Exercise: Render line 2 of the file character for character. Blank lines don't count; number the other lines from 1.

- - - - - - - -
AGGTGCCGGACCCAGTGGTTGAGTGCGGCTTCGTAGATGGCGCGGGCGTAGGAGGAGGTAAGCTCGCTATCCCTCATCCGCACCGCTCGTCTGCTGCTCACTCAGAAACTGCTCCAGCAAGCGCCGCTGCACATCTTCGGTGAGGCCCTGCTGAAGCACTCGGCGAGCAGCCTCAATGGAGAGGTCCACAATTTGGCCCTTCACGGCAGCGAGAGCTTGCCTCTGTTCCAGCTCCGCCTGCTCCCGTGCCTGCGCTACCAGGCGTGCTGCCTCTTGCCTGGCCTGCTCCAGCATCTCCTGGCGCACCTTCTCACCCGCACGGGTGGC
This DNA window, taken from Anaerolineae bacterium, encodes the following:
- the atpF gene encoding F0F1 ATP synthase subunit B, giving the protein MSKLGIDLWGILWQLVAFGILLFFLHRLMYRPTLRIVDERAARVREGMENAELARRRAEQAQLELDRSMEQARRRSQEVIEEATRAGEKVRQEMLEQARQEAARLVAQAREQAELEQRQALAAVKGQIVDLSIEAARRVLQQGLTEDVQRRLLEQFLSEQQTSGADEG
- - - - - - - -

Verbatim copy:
This DNA window, taken from Anaerolineae bacterium, encodes the following: